No, wait, your computer has not gone potty! That is a quote from a placard held up by a Ukranian babushka who looks about 90 years old, condemning gay relationships. And this is a country which wants to join the EU but keeps its former prime ministered tortured in jail. And a country where most Euro2012 supporters fear to tread because of racism, and violence of all descriptions.
I apologise for the horrible quality of this picture, which was scanned from a newspaper which took it from TV footage. It shows a gay guy from Kiev, Svyatoslav Sheremet, getting his face smashed and bloodied because he was part of a low-key gay group considering to hold their first pride parade (which they actually had already cancelled on police ‘advice’).
The newspaper article, forwarded from the UK, is entitled ‘Eastern European Shame’ and actually was printed before the racial abuse to which the Netherlands soccer team (containing coloured guys) was subjected in Krakow, Poland the other day during a public training session. Previously in Krakow, a gay/lesbian march during a ‘Festival for Tolerance’ was heckled by a huge abusive mob earlier in the week.
The battle to be recognised for what we are (as opposed to ‘what we choose to be’, as some still think it is) is far from won in countries which were formerly under Soviet influence and communism. And lots of other countries, come to that.
By the way, Гидота нe пройде! translates as ‘Gays: DO NOT PASS!‘
I guess that I might have a little trouble selling either of these in those Eastern European countries – places where gay guys can find graffiti on their walls blazing like a beacon to the thugs – “Kill the gays who live here“ - and where such issues seem to be a signal either for the police to stay away, or even to encourage the anti-gay thugs within their own ranks. A picture I have from the Polish demonstration in Krakow shows similar posters, written in ‘English’ (sort of) and probably aimed at the visiting soccer fans: “Homoseksualizm STOP!“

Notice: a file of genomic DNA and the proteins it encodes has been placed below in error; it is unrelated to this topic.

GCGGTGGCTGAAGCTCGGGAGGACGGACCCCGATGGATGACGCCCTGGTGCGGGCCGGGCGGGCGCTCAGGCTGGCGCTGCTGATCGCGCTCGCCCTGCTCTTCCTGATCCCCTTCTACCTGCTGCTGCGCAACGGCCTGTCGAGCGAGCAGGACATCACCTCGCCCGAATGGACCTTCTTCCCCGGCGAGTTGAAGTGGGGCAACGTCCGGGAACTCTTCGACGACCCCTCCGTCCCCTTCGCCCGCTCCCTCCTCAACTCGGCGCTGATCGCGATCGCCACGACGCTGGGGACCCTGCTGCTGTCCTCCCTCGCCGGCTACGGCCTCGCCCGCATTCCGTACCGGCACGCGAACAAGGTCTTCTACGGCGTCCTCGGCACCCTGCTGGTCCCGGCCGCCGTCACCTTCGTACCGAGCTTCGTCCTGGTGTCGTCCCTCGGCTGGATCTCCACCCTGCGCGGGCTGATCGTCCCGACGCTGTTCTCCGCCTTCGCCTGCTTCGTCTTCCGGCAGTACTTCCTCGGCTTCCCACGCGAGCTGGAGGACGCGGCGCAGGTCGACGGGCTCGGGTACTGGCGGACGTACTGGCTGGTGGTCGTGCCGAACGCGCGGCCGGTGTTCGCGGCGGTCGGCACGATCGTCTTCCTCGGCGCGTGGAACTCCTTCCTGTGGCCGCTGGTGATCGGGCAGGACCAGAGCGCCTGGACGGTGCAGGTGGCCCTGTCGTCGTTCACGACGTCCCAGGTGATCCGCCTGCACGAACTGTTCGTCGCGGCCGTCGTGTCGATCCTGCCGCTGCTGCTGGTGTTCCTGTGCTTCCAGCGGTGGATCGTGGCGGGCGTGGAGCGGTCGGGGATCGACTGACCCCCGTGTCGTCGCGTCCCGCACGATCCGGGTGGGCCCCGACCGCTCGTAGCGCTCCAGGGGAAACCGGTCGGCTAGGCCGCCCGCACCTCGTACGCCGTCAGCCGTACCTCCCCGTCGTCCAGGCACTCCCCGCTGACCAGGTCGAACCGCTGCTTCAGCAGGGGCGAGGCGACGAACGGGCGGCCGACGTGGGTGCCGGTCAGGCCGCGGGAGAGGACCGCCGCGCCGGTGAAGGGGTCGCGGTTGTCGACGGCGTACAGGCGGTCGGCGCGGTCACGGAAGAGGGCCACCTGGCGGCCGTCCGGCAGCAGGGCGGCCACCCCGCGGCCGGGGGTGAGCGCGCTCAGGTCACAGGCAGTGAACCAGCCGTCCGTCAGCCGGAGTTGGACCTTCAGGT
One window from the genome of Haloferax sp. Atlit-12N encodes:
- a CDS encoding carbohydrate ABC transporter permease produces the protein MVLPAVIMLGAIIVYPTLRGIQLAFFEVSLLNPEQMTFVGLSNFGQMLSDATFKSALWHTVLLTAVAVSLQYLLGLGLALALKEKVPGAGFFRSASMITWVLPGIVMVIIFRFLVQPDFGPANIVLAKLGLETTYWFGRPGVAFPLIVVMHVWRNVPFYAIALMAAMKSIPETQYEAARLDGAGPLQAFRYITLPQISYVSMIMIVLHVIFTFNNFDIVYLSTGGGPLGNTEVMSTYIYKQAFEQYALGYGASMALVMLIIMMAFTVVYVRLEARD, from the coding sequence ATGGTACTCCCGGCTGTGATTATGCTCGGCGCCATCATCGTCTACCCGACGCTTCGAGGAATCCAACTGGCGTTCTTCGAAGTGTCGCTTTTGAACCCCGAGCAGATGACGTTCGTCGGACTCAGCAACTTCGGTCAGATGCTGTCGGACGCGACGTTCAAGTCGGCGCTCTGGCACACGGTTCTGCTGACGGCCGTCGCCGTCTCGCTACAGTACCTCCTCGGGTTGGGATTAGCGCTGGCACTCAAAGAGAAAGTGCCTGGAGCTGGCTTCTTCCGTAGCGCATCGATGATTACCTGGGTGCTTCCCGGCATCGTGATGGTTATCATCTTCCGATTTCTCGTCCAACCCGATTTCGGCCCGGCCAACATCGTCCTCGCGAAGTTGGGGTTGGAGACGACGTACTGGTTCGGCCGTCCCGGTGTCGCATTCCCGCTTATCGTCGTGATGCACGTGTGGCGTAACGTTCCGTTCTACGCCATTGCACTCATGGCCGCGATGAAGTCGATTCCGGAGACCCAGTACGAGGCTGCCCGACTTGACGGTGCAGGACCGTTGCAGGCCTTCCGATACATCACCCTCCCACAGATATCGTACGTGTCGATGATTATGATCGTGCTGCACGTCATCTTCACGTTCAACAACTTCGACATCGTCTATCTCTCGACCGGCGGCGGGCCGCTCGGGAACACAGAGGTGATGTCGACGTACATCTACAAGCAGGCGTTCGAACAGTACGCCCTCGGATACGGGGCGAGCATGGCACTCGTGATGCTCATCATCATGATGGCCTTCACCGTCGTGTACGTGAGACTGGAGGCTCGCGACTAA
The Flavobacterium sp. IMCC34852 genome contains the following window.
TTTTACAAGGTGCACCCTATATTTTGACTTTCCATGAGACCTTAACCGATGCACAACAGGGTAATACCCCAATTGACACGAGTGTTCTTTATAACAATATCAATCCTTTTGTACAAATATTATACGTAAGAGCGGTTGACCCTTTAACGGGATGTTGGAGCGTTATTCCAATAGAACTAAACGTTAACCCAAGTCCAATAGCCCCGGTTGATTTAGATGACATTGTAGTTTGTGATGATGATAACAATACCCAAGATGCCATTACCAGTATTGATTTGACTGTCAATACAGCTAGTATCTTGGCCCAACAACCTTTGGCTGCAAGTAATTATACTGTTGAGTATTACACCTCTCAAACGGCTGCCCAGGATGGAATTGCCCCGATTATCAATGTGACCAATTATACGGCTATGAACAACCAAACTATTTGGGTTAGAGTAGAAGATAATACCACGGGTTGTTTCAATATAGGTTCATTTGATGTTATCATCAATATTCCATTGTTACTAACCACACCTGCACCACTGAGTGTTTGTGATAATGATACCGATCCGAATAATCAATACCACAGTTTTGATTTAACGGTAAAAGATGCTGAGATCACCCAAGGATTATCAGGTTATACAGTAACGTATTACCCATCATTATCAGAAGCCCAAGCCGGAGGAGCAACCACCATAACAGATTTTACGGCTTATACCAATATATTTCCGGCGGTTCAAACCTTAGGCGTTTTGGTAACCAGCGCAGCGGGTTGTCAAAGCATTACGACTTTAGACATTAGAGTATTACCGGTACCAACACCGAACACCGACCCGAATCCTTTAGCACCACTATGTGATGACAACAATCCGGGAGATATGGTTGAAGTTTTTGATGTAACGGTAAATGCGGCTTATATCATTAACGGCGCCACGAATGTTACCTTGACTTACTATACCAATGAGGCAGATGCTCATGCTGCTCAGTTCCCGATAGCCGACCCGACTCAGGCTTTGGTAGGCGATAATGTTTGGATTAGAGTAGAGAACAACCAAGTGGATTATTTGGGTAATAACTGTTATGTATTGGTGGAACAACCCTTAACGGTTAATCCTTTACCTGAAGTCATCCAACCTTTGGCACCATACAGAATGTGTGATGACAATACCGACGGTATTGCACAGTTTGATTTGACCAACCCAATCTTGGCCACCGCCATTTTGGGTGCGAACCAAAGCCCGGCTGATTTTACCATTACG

The final part of our own story is subtitled in my mind as ‘Living the Nightmare’, with the word ‘Dream’ crossed through. That’s for an entirely different reason, and there was a happy ending. Nothing, fortunately to do with anti-gay sentiments. But I rather like that idea for the cover graphics, if/when we get that far with ‘Against All Odds’. That’s the volume title but, after researching these recent events and thinking about what the gay community worl-wide is still having to put up with, I’m now a little embarrassed at using for something which perhaps to most will seem a more trivial tribulation. Oh well, too late to change that now. And we were in a potentially life-threatening situation…
Enough. With our thoughts reaching out to our more oppressed colleagues and friends out there, let’s enjoy some more thematic pictures. That’s my happy gay/gymnastic/acrobatic theme. Oh, and a happy couple in a public gay situation, to start with:
Dave and I don’t do this ‘wearing your heart on a sleeve’ public stuff, but we can admire those who do. This is more ‘our style’ of public togetherness:
…checking on progress with the weights ‘in the privacy of our own home’ (as the adverts often have it!):
Biceps and shoulders coming along nicely on those two.
The two places where Dave and I are happiest, of course, is sharing our gym skills, be they actual gymnastics…
…wrestling (although I have to say we don’t usually do it in cargo shorts!)…
…or in bed!
…no, it’s not… you don’t think that Dave and I would actually post a pic of us in bed, surely… and with those tattoos? – We do share the Tuan Jie one, yes, and a little one each for our kids… but you can just go read all about that from the books.